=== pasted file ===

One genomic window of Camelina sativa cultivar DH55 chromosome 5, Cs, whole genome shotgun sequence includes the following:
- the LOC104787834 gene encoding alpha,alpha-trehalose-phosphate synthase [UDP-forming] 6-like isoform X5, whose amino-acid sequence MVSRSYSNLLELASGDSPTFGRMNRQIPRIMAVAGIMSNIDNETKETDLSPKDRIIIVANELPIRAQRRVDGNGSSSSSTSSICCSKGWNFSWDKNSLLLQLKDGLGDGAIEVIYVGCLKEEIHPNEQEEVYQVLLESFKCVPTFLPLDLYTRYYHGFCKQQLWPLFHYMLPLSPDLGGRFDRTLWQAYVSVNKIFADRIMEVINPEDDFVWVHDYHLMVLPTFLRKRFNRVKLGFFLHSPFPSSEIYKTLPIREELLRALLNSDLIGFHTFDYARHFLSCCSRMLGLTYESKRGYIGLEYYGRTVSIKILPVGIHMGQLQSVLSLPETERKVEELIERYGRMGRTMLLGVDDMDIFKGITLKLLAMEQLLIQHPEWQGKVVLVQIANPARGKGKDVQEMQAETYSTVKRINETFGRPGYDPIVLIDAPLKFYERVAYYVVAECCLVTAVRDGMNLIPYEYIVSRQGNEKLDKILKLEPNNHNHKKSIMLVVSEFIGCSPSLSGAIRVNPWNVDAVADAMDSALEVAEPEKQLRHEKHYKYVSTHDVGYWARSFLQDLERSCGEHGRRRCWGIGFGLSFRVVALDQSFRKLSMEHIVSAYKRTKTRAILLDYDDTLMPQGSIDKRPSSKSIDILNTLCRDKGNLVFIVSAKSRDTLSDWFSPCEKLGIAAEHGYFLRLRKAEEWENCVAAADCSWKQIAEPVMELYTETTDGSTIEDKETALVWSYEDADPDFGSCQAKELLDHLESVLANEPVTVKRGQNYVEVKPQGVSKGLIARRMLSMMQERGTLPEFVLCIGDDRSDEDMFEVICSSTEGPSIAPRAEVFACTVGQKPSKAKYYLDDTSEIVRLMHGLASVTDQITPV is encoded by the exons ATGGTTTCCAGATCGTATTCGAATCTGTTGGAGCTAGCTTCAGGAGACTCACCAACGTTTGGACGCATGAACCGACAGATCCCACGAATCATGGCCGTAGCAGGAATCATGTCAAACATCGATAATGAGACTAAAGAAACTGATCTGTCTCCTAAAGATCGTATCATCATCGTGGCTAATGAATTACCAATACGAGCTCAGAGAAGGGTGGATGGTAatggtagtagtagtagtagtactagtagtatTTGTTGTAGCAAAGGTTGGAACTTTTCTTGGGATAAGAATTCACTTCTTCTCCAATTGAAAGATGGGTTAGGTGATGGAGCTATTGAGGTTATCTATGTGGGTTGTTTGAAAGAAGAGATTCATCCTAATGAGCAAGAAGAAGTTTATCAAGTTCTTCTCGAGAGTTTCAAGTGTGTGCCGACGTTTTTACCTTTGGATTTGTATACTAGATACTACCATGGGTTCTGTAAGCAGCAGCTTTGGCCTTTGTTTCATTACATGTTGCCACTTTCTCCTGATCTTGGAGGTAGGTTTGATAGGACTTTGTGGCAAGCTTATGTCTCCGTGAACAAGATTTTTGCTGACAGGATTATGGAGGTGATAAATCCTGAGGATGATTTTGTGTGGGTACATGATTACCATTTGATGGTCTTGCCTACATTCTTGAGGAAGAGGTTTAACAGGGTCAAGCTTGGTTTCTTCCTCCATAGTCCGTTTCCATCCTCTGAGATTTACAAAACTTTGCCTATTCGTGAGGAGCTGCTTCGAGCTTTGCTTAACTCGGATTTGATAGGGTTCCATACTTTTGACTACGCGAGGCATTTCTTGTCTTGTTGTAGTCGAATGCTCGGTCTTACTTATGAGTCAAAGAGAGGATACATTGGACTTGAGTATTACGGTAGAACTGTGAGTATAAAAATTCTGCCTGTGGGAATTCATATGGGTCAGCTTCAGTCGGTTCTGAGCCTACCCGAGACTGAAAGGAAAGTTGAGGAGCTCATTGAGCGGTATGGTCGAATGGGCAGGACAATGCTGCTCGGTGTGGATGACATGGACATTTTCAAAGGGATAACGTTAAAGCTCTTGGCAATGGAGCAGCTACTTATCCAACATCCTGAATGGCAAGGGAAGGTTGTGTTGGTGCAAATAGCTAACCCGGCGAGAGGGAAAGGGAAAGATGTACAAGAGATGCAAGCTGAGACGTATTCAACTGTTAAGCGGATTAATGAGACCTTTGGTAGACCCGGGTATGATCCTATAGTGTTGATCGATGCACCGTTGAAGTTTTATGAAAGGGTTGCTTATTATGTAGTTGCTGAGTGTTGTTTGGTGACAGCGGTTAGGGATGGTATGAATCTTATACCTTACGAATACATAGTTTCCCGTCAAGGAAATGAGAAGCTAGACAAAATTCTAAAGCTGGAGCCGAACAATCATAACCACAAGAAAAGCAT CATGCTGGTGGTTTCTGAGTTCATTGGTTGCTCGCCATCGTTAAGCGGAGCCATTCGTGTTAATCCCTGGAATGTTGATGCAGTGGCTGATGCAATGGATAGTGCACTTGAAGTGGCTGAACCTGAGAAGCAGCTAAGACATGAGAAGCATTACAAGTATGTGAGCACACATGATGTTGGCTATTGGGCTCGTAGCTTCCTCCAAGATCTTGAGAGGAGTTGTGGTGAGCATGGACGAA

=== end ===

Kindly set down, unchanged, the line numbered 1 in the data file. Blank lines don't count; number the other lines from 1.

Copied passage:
One genomic window of Camelina sativa cultivar DH55 chromosome 5, Cs, whole genome shotgun sequence includes the following: